Plotter Lighting Systems

The pyvista.Plotter class comes with three options for the default lighting system:

  • a light kit consisting of a headlight and four camera lights,

  • an illumination system containing three lights arranged around the camera,

  • no lighting.

With meshes that don’t have depth information encoded in their color the importance of an appropriate lighting setup becomes paramount for accurate visualization.

Light kit

The default lighting='light kit' option recreates a lighting setup that corresponds to a vtk.vtkLightKit. We can check what type of lights this lighting comprises:

# sphinx_gallery_thumbnail_number = 3
import pyvista as pv
from pyvista import examples

# default: light kit
plotter = pv.Plotter()
light_types = [light.light_type for light in plotter.renderer.lights]

# Remove from plotters so output is not produced in docs
pv.plotting._ALL_PLOTTERS.clear()

light_types

Out:

[<LightType.HEADLIGHT: 1>, <LightType.CAMERA_LIGHT: 2>, <LightType.CAMERA_LIGHT: 2>, <LightType.CAMERA_LIGHT: 2>, <LightType.CAMERA_LIGHT: 2>]

Add a white terrain to the scene:

mesh = examples.download_st_helens().warp_by_scalar()
plotter = pv.Plotter()
plotter.add_mesh(mesh, color='white')
plotter.show()
plotter builtins

Out:

[(581977.3046422418, 5134123.804642241, 21436.804642241805),
 (562835.0, 5114981.5, 2294.5),
 (0.0, 0.0, 1.0)]

Three-lights illumination

Switching to three-lights illumination gives a different character to the figure, in this case showing less contrast when viewing the mountain from the top, but having more contrast with views closer to the side. This becomes especially clear when exploring the figures interactively.

plotter = pv.Plotter(lighting='three lights')
plotter.add_mesh(mesh, color='white')
plotter.show()
plotter builtins

Out:

[(581977.3046422418, 5134123.804642241, 21436.804642241805),
 (562835.0, 5114981.5, 2294.5),
 (0.0, 0.0, 1.0)]

Again we can check what kind of lights this setting uses:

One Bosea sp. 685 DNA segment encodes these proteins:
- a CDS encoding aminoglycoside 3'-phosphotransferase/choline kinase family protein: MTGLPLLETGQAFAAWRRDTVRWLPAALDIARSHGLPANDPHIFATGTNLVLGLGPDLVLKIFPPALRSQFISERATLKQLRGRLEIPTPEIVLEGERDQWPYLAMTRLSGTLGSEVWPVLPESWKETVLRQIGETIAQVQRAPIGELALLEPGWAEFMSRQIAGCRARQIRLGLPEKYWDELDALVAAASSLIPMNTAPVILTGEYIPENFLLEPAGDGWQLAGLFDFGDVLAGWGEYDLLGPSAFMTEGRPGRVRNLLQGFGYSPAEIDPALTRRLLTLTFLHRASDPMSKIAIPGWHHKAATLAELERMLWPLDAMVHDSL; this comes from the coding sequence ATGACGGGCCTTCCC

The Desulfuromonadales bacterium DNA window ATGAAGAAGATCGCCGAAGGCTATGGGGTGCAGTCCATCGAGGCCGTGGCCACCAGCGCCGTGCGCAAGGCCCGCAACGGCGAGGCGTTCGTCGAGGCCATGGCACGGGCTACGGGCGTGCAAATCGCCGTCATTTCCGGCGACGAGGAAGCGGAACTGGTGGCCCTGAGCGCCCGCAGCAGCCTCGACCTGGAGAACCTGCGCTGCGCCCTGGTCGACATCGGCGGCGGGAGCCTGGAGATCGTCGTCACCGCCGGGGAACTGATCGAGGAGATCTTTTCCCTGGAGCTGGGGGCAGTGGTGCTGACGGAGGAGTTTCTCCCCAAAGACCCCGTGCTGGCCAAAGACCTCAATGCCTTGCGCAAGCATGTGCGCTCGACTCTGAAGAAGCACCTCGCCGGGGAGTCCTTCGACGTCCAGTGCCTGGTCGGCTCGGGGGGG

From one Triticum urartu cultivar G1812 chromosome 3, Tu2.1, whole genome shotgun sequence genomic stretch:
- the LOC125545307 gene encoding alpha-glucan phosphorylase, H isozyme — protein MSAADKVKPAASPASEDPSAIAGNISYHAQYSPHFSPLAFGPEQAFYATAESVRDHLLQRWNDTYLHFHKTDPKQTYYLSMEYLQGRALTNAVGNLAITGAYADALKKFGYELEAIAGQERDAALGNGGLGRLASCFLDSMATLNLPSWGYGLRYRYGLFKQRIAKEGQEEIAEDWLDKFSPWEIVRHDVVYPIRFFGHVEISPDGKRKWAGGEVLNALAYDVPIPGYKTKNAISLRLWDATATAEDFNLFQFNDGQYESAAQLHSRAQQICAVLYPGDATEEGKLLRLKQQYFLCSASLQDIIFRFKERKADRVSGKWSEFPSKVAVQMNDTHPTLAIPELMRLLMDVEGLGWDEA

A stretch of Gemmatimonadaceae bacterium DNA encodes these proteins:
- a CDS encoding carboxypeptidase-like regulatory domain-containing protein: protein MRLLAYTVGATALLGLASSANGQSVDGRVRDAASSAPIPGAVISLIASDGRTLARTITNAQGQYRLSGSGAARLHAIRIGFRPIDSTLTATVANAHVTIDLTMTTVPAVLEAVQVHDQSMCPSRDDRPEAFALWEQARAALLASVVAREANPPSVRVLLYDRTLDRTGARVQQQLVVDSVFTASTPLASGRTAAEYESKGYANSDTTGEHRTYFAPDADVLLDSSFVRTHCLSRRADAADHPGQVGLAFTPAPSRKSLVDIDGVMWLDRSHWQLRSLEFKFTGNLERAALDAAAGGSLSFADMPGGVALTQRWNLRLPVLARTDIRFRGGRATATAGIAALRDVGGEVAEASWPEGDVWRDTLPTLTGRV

plotter = pv.Plotter(lighting='three lights')
light_types = [light.light_type for light in plotter.renderer.lights]

# Remove from plotters so output is not produced in docs
pv.plotting._ALL_PLOTTERS.clear()

light_types

Out:

[<LightType.CAMERA_LIGHT: 2>, <LightType.CAMERA_LIGHT: 2>, <LightType.CAMERA_LIGHT: 2>]

Custom lighting

We can introduce our own lighting from scratch by disabling any lighting on plotter initialization. Adding a single scene light to a scene will often result in ominous visuals due to objects having larger regions in shadow.

plotter = pv.Plotter(lighting='none', window_size=(1000, 1000))
plotter.add_mesh(mesh, color='white', smooth_shading=True)
light = pv.Light()
light.set_direction_angle(30, -20)
plotter.add_light(light)
plotter.show()
plotter builtins

Out:

[(581977.3046422418, 5134123.804642241, 21436.804642241805),
 (562835.0, 5114981.5, 2294.5),
 (0.0, 0.0, 1.0)]

Custom lighting with shadows

Here, we enable_shadows to enhance the effect that the lighting angle has. It has a subtle, but realistic effect. Notice the sharp shadows due to the mountaintop.

plotter = pv.Plotter(lighting='none', window_size=(1000, 1000))
plotter.add_mesh(mesh, color='white', smooth_shading=True)
light = pv.Light()
light.set_direction_angle(20, -20)
plotter.add_light(light)
plotter.enable_shadows()
plotter.show()
plotter builtins

Out:

[(581977.3046422418, 5134123.804642241, 21436.804642241805),
 (562835.0, 5114981.5, 2294.5),
 (0.0, 0.0, 1.0)]

Total running time of the script: ( 0 minutes 3.536 seconds)

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